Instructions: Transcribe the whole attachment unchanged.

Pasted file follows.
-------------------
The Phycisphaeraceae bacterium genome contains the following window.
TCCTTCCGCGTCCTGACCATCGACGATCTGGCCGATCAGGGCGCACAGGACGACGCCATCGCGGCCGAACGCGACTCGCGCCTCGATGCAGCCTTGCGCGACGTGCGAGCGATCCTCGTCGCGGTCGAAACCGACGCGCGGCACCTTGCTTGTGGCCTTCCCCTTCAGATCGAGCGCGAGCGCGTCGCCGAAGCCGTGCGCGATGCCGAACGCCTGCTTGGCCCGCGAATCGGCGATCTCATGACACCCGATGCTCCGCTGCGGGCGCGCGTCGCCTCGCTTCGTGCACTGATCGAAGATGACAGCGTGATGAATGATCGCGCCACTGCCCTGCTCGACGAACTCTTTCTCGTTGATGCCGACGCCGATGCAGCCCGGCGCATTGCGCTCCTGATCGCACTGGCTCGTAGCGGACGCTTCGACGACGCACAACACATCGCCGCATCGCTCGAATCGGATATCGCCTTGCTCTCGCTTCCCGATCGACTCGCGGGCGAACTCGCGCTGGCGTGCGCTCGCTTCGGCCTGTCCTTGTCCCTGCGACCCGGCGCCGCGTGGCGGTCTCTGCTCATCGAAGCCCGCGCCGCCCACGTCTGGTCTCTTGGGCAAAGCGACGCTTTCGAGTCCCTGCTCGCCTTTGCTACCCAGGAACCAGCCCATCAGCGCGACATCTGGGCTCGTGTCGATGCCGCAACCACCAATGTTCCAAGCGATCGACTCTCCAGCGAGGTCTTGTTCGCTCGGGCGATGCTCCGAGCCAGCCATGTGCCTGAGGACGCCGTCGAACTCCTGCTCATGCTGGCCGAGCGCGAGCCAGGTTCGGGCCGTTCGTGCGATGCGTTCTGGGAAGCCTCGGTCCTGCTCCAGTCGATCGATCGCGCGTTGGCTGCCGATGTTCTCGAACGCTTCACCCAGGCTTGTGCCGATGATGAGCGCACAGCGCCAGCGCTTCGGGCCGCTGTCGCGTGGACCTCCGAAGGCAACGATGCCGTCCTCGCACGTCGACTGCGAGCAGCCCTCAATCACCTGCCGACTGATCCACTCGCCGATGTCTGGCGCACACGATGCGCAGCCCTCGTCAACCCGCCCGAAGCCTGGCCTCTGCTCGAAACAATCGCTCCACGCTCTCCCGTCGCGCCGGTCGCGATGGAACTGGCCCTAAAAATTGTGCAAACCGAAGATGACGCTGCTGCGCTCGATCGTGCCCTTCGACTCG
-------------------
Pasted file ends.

The Phycisphaeraceae bacterium genome contains the following window.
TCCTTCCGCGTCCTGACCATCGACGATCTGGCCGATCAGGGCGCACAGGACGACGCCATCGCGGCCGAACGCGACTCGCGCCTCGATGCAGCCTTGCGCGACGTGCGAGCGATCCTCGTCGCGGTCGAAACCGACGCGCGGCACCTTGCTTGTGGCCTTCCCCTTCAGATCGAGCGCGAGCGCGTCGCCGAAGCCGTGCGCGATGCCGAACGCCTGCTTGGCCCGCGAATCGGCGATCTCATGACACCCGATGCTCCGCTGCGGGCGCGCGTCGCCTCGCTTCGTGCACTGATCGAAGATGACAGCGTGATGAATGATCGCGCCACTGCCCTGCTCGACGAACTCTTTCTCGTTGATGCCGACGCCGATGCAGCCCGGCGCATTGCGCTCCTGATCGCACTGGCTCGTAGCGGACGCTTCGACGACGCACAACACATCGCCGCATCGCTCGAATCGGATATCGCCTTGCTCTCGCTTCCCGATCGACTCGCGGGCGAACTCGCGCTGGCGTGCGCTCGCTTCGGCCTGTCCTTGTCCCTGCGACCCGGCGCCGCGTGGCGGTCTCTGCTCATCGAAGCCCGCGCCGCCCACGTCTGGTCTCTTGGGCAAAGCGACGCTTTCGAGTCCCTGCTCGCCTTTGCTACCCAGGAACCAGCCCATCAGCGCGACATCTGGGCTCGTGTCGATGCCGCAACCACCAATGTTCCAAGCGATCGACTCTCCAGCGAGGTCTTGTTCGCTCGGGCGATGCTCCGAGCCAGCCATGTGCCTGAGGACGCCGTCGAACTCCTGCTCATGCTGGCCGAGCGCGAGCCAGGTTCGGGCCGTTCGTGCGATGCGTTCTGGGAAGCCTCGGTCCTGCTCCAGTCGATCGATCGCGCGTTGGCTGCCGATGTTCTCGAACGCTTCACCCAGGCTTGTGCCGATGATGAGCGCACAGCGCCAGCGCTTCGGGCCGCTGTCGCGTGGACCTCCGAAGGCAACGATGCCGTCCTCGCACGTCGACTGCGAGCAGCCCTCAATCACCTGCCGACTGATCCACTCGCCGATGTCTGGCGCACACGATGCGCAGCCCTCGTCAACCCGCCCGAAGCCTGGCCTCTGCTCGAAACAATCGCTCCACGCTCTCCCGTCGCGCCGGTCGCGATGGAACTGGCCCTAAAAATTGTGCAAACCGAAGATGACGCTGCTGCGCTCGATCGTGCCCTTCGACTCG